Second of two parts
As Red Sox designated hitter David Ortiz waited for a contract offer last fall, general manager Ben Cherington went through what he describes as a careful risk assessment — weighing a proven record of production against age and a recent history of injuries.
He had to set aside, for the moment, the fact that this was the most popular player in recent team history.
“You take Big Papi out of the equation, take the franchise icon out of the equation, take out all of the things he’s done for us in the past,” said Cherington. “And you start with: Who is this player now?”
In that harsh light, Ortiz was a 37-year-old DH dealing with a slow-to-heal Achilles’ tendon injury. But for much of the disastrous 2012 season, Ortiz was also “highly productive in a way that didn’t look a fluke” and “didn’t look like a guy who was declining as an offensive force,” according to Cherington.
Last November, the Red Sox signed Ortiz to a two-year, $26 million deal, with a bigger payday due if he stays healthy.
“When you have a guy David’s age, you can’t completely eliminate risk,” said Cherington. “That’s not possible with baseball players, certainly not with ones in their late 30s. But despite his age, there’s no one we would bet on to produce at DH in 2013 more than David Ortiz.”
So far, it seems to have been an extremely smart bet. After missing the first few weeks of the season nursing sore heels, Ortiz has produced home runs and RBIs at an impressive clip. He is, by a clear margin, still the most productive player at his position.
Like Cherington, all team executives go through some version of this risk assessment when acquiring or re-signing older players. The process is both objective and subjective, weighing performance against cost, age against experience, injury history against intangibles such as locker room presence.
Executives for Boston teams know this better than most. In recent years, Cherington, Celtics president Danny Ainge, Bruins GM Peter Chiarelli, and Bill Belichick, the Patriots coach and de facto general manager, have faced key contract decisions on veteran stars. The big names securing big deals included Ortiz, Tom Brady, Kevin Garnett, and Zdeno Chara.
Next up, Ainge must make a tough decision regarding 35-year-old Paul Pierce before a June 30 deadline. Does Ainge pick up the team option for the 2013-14 season? Negotiate a contract extension? Buy out Pierce for $5 million? Trade him? The decision looms as talk quiets of a potential megadeal that could send Doc Rivers and Garnett to the Los Angeles Clippers for young building blocks. At one stage, as rumors and reports of a trade swirled, Pierce was mentioned as another piece.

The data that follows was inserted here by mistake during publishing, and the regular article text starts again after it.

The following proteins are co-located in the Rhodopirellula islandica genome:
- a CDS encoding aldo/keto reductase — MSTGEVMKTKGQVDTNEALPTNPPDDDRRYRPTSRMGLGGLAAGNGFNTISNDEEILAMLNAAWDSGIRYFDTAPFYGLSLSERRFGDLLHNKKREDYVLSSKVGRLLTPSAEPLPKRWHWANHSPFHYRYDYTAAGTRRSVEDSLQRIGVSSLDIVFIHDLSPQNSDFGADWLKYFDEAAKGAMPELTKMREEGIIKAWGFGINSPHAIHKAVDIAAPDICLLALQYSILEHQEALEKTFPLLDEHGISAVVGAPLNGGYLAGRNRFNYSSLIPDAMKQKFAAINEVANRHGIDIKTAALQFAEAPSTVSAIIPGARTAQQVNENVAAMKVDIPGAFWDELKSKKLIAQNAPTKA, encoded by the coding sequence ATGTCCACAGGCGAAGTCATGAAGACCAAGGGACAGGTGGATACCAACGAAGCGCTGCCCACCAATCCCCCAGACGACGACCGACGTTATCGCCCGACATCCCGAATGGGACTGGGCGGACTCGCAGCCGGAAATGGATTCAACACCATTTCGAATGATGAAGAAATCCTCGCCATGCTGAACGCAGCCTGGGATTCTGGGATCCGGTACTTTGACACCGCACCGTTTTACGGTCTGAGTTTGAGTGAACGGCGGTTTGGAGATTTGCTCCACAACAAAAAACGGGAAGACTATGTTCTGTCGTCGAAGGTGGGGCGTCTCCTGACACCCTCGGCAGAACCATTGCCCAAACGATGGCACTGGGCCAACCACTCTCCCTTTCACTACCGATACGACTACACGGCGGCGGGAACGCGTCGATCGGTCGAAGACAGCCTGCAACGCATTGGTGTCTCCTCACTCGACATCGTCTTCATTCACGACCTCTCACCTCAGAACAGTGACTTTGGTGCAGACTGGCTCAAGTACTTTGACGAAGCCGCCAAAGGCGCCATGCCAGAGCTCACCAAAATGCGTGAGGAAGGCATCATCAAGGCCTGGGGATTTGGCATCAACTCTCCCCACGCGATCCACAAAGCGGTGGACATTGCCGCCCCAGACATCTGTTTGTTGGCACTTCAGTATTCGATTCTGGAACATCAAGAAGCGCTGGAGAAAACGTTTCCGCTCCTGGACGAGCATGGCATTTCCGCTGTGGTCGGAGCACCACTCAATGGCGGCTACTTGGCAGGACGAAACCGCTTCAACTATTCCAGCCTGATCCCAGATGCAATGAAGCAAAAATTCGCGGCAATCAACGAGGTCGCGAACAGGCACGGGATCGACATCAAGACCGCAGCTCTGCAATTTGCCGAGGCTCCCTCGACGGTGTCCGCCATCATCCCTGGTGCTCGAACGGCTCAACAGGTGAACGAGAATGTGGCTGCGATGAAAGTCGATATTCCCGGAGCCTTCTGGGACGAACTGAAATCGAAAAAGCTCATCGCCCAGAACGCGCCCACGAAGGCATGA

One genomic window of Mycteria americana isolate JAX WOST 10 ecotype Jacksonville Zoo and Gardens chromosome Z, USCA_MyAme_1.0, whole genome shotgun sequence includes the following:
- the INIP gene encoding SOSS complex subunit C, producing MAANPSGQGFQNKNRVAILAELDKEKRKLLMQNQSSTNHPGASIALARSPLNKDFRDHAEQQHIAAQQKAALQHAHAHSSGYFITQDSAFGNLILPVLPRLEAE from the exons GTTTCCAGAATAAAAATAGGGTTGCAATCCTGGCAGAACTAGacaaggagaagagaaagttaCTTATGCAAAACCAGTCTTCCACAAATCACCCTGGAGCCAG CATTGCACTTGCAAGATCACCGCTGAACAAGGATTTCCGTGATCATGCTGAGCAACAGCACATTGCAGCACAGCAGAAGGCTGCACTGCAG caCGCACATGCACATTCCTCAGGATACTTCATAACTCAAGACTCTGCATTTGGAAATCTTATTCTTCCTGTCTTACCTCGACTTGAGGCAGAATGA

While the call on Pierce comes down to much more than age, the fact that Pierce has shown the effects of 15 years in the NBA, of 40,360 career minutes, inevitably enters the equation.
Additionally, his future is tied to the roster Ainge hopes to build this summer. Ainge doesn’t want Pierce to have to carry the offensive load. The Celtics president also understands the difficulty of replacing what Pierce has been giving the Celtics, even at an older age. The forward led the team in scoring average and total minutes played this past season.
“We have all the knowledge we need about Paul,” said Ainge. “Paul and Kevin Garnett don’t come around very often.
“Listen, Paul Pierce is coming off a year where he averaged almost 19 points a game. How many players in the entire NBA, how many players walking in ready for the draft right now can do that? Do you know how much I’d love to draft a player that could get me 19 points a game?”
As Ainge added that the Celtics consider small roster changes before big ones, the careful assessment with Pierce goes on. And so does the comparison shopping.
“All decisions are based on alternatives,” said Ainge. “It’s not, ‘What can they do compared to what they used to do?’ But the comparison is, ‘What can they do against the players that they’re playing against?’ ”
Today, as older teams win championships and older players contend for MVP honors, the marketplace for seasoned athletes is changing.
The Mavericks won the 2011 NBA title with a starting five that averaged 31 years of age, led by then-38-year-old point guard Jason Kidd. In the NFL last season, Broncos quarterback Peyton Manning, 37, finished second in MVP voting after his return from neck surgery. In the ongoing NBA Finals, the Spurs’ roster features six players over 30. The Bruins, with 10 players 30 or older, are competing for the Stanley Cup against the Chicago Blackhawks, who have eight.